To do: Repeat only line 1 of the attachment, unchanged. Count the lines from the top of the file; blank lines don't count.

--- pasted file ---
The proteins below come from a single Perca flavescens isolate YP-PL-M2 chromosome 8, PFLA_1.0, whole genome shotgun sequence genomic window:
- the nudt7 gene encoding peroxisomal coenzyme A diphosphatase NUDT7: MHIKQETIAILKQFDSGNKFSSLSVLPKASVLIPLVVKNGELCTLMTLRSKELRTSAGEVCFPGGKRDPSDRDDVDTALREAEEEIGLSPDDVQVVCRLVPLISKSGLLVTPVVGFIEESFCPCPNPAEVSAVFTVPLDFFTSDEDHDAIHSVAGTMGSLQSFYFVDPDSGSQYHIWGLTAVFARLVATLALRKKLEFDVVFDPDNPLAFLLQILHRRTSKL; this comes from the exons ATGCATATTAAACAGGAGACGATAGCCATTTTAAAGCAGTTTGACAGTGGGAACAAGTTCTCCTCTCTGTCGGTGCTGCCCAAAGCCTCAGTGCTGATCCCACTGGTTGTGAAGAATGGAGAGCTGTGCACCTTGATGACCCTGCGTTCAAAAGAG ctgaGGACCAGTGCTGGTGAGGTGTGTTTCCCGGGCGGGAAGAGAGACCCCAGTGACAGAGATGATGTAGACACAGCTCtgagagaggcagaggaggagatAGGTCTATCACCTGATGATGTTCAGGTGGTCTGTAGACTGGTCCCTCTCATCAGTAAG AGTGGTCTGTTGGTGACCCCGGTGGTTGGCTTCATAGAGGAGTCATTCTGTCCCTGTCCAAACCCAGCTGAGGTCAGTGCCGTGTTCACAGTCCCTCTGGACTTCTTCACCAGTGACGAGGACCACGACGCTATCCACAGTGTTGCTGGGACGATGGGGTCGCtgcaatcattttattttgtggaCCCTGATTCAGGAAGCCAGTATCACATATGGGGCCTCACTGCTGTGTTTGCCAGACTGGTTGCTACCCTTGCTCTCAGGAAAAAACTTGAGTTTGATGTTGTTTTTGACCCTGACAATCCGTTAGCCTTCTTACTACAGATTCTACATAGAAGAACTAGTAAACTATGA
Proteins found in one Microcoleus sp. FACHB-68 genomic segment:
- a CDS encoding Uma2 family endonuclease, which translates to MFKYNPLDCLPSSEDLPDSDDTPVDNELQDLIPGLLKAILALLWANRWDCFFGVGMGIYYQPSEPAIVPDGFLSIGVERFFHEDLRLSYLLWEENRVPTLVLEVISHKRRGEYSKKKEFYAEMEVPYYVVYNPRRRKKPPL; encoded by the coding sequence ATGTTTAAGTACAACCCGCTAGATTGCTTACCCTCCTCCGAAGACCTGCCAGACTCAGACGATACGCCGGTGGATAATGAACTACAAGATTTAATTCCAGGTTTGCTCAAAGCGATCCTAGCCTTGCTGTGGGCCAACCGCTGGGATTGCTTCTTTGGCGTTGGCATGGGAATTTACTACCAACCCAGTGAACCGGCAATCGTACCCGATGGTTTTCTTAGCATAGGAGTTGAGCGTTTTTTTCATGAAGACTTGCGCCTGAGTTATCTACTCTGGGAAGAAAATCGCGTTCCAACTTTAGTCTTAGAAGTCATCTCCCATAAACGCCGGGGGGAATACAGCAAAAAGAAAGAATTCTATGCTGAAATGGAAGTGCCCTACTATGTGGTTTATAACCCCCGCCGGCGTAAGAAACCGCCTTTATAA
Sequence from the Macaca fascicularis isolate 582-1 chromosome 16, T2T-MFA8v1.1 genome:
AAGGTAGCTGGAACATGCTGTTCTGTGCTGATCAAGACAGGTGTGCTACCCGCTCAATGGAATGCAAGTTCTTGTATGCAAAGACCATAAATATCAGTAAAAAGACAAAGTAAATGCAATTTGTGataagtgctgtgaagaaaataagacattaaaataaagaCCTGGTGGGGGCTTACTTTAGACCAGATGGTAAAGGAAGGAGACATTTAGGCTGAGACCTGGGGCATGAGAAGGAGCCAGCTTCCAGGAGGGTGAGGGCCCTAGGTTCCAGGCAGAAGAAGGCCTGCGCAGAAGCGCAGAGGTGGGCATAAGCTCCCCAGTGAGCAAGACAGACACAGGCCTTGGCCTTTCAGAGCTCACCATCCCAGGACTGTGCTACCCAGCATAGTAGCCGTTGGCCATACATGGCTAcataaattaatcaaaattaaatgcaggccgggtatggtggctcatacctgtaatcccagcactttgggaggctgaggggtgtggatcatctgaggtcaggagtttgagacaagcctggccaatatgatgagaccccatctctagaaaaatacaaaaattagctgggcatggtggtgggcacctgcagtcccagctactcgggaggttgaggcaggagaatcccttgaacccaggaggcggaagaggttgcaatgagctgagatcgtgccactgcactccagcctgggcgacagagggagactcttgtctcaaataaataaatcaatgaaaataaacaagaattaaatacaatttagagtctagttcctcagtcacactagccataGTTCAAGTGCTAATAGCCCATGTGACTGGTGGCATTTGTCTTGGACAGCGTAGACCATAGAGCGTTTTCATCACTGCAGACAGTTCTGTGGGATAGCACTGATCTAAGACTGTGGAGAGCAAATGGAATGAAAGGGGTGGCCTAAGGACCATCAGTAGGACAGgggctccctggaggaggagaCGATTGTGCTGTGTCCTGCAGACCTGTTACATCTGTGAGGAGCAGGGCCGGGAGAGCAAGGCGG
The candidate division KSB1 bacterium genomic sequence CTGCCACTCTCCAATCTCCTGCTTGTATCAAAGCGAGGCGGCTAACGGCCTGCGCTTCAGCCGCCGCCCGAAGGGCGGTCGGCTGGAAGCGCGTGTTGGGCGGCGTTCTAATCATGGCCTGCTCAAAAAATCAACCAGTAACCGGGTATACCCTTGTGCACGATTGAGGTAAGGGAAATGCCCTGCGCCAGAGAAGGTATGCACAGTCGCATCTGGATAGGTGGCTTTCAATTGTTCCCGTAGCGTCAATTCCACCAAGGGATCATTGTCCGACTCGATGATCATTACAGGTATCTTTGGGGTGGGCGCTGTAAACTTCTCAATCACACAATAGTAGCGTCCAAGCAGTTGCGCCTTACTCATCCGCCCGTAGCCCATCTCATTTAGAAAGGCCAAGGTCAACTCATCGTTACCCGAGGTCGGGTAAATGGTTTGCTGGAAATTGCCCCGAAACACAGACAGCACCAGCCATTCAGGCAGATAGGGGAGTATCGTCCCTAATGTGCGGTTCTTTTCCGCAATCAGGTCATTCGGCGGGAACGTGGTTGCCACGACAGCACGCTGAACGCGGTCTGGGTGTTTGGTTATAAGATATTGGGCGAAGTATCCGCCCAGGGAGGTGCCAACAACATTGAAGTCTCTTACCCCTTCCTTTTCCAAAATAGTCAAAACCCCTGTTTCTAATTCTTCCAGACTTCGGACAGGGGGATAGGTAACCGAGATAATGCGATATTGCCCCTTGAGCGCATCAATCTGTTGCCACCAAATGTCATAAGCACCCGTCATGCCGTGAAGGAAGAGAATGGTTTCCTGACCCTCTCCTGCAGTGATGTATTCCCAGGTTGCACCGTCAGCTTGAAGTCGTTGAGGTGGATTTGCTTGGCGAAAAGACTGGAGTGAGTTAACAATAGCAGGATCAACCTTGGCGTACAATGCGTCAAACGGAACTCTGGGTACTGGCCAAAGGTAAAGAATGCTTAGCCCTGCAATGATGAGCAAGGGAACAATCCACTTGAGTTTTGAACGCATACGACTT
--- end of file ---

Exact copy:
The proteins below come from a single Perca flavescens isolate YP-PL-M2 chromosome 8, PFLA_1.0, whole genome shotgun sequence genomic window: